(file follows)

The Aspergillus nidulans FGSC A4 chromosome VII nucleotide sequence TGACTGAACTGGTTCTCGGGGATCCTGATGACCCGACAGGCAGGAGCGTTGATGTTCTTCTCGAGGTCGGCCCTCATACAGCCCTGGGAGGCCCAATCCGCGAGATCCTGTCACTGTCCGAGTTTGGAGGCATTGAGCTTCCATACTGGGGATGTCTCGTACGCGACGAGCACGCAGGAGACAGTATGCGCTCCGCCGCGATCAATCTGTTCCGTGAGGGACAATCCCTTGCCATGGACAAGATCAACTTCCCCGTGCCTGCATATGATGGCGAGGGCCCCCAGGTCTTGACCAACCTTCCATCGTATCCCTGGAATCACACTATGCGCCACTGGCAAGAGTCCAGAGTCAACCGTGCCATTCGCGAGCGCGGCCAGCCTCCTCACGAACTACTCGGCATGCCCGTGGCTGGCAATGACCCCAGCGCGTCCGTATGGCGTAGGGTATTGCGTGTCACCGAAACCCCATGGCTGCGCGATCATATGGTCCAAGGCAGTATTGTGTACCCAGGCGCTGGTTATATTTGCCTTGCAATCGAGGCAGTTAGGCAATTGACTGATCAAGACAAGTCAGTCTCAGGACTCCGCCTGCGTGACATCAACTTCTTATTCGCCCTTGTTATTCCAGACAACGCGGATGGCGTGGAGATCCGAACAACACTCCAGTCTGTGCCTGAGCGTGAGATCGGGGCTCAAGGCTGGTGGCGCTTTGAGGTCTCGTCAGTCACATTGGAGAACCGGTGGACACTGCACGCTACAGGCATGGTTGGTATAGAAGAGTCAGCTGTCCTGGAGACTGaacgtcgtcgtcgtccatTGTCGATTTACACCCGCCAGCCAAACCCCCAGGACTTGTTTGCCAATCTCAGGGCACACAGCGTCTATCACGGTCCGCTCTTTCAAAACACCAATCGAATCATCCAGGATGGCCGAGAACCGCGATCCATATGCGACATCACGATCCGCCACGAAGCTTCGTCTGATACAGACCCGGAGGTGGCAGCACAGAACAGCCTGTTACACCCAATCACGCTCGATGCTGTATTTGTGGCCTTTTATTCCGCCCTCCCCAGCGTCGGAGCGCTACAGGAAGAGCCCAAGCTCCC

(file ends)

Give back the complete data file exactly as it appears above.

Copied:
The Aspergillus nidulans FGSC A4 chromosome VII nucleotide sequence TGACTGAACTGGTTCTCGGGGATCCTGATGACCCGACAGGCAGGAGCGTTGATGTTCTTCTCGAGGTCGGCCCTCATACAGCCCTGGGAGGCCCAATCCGCGAGATCCTGTCACTGTCCGAGTTTGGAGGCATTGAGCTTCCATACTGGGGATGTCTCGTACGCGACGAGCACGCAGGAGACAGTATGCGCTCCGCCGCGATCAATCTGTTCCGTGAGGGACAATCCCTTGCCATGGACAAGATCAACTTCCCCGTGCCTGCATATGATGGCGAGGGCCCCCAGGTCTTGACCAACCTTCCATCGTATCCCTGGAATCACACTATGCGCCACTGGCAAGAGTCCAGAGTCAACCGTGCCATTCGCGAGCGCGGCCAGCCTCCTCACGAACTACTCGGCATGCCCGTGGCTGGCAATGACCCCAGCGCGTCCGTATGGCGTAGGGTATTGCGTGTCACCGAAACCCCATGGCTGCGCGATCATATGGTCCAAGGCAGTATTGTGTACCCAGGCGCTGGTTATATTTGCCTTGCAATCGAGGCAGTTAGGCAATTGACTGATCAAGACAAGTCAGTCTCAGGACTCCGCCTGCGTGACATCAACTTCTTATTCGCCCTTGTTATTCCAGACAACGCGGATGGCGTGGAGATCCGAACAACACTCCAGTCTGTGCCTGAGCGTGAGATCGGGGCTCAAGGCTGGTGGCGCTTTGAGGTCTCGTCAGTCACATTGGAGAACCGGTGGACACTGCACGCTACAGGCATGGTTGGTATAGAAGAGTCAGCTGTCCTGGAGACTGaacgtcgtcgtcgtccatTGTCGATTTACACCCGCCAGCCAAACCCCCAGGACTTGTTTGCCAATCTCAGGGCACACAGCGTCTATCACGGTCCGCTCTTTCAAAACACCAATCGAATCATCCAGGATGGCCGAGAACCGCGATCCATATGCGACATCACGATCCGCCACGAAGCTTCGTCTGATACAGACCCGGAGGTGGCAGCACAGAACAGCCTGTTACACCCAATCACGCTCGATGCTGTATTTGTGGCCTTTTATTCCGCCCTCCCCAGCGTCGGAGCGCTACAGGAAGAGCCCAAGCTCCC